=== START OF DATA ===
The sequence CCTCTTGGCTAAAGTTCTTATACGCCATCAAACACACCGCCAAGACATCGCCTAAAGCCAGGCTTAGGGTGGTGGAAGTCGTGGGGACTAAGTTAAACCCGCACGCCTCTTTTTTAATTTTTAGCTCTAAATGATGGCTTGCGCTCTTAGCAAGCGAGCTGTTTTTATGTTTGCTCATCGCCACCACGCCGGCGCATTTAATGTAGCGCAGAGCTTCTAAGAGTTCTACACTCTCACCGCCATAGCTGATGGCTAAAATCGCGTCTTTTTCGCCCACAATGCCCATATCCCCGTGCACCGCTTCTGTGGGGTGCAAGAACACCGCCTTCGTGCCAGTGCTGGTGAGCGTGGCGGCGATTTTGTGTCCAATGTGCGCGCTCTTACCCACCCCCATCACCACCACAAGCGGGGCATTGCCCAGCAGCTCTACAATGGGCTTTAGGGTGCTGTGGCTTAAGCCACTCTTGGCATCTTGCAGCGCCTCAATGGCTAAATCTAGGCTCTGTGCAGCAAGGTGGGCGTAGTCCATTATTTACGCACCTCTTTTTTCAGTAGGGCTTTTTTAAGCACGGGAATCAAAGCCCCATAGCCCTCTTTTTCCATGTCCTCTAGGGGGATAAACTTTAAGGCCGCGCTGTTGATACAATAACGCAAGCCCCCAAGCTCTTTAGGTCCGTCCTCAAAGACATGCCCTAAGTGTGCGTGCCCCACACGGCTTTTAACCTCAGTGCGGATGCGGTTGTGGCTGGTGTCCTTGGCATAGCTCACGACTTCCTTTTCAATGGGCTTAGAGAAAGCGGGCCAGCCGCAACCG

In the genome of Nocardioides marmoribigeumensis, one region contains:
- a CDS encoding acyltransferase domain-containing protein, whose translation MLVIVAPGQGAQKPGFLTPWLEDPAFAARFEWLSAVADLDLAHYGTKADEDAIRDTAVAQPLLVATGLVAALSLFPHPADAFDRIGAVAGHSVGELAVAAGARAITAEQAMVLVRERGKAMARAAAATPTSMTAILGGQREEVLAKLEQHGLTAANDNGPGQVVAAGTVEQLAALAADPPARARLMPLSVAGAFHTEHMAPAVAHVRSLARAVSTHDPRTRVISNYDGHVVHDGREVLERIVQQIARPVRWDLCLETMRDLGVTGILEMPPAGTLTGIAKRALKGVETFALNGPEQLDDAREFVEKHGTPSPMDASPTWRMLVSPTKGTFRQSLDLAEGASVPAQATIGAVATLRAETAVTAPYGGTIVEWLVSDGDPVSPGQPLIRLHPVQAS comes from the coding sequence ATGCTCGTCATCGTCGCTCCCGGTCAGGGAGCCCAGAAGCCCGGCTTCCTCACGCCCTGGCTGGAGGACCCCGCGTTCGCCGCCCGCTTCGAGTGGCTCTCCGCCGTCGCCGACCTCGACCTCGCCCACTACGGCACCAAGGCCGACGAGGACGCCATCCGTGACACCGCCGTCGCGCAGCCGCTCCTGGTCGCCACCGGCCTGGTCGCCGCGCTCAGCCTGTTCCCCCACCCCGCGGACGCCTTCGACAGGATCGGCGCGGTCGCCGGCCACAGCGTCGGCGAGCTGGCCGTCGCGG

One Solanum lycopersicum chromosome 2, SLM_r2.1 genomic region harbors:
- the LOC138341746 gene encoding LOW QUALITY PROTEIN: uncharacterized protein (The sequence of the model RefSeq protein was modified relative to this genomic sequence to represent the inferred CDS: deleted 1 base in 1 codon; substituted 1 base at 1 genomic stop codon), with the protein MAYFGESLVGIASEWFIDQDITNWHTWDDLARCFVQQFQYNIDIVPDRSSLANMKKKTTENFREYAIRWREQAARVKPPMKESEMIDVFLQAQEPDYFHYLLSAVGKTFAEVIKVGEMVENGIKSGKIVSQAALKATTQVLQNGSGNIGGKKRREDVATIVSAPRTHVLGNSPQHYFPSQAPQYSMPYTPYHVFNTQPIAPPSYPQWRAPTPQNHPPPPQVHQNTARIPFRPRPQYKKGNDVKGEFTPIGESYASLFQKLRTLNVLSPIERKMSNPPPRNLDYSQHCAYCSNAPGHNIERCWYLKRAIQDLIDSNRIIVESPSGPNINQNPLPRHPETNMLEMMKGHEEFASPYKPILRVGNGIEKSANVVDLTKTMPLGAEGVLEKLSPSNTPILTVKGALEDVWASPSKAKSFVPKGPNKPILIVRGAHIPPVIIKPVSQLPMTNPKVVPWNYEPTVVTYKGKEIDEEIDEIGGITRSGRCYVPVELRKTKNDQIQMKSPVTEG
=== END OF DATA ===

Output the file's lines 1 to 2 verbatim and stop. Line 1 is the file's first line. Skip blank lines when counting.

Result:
The sequence CCTCTTGGCTAAAGTTCTTATACGCCATCAAACACACCGCCAAGACATCGCCTAAAGCCAGGCTTAGGGTGGTGGAAGTCGTGGGGACTAAGTTAAACCCGCACGCCTCTTTTTTAATTTTTAGCTCTAAATGATGGCTTGCGCTCTTAGCAAGCGAGCTGTTTTTATGTTTGCTCATCGCCACCACGCCGGCGCATTTAATGTAGCGCAGAGCTTCTAAGAGTTCTACACTCTCACCGCCATAGCTGATGGCTAAAATCGCGTCTTTTTCGCCCACAATGCCCATATCCCCGTGCACCGCTTCTGTGGGGTGCAAGAACACCGCCTTCGTGCCAGTGCTGGTGAGCGTGGCGGCGATTTTGTGTCCAATGTGCGCGCTCTTACCCACCCCCATCACCACCACAAGCGGGGCATTGCCCAGCAGCTCTACAATGGGCTTTAGGGTGCTGTGGCTTAAGCCACTCTTGGCATCTTGCAGCGCCTCAATGGCTAAATCTAGGCTCTGTGCAGCAAGGTGGGCGTAGTCCATTATTTACGCACCTCTTTTTTCAGTAGGGCTTTTTTAAGCACGGGAATCAAAGCCCCATAGCCCTCTTTTTCCATGTCCTCTAGGGGGATAAACTTTAAGGCCGCGCTGTTGATACAATAACGCAAGCCCCCAAGCTCTTTAGGTCCGTCCTCAAAGACATGCCCTAAGTGTGCGTGCCCCACACGGCTTTTAACCTCAGTGCGGATGCGGTTGTGGCTGGTGTCCTTGGCATAGCTCACGACTTCCTTTTCAATGGGCTTAGAGAAAGCGGGCCAGCCGCAACCG

In the genome of Nocardioides marmoribigeumensis, one region contains: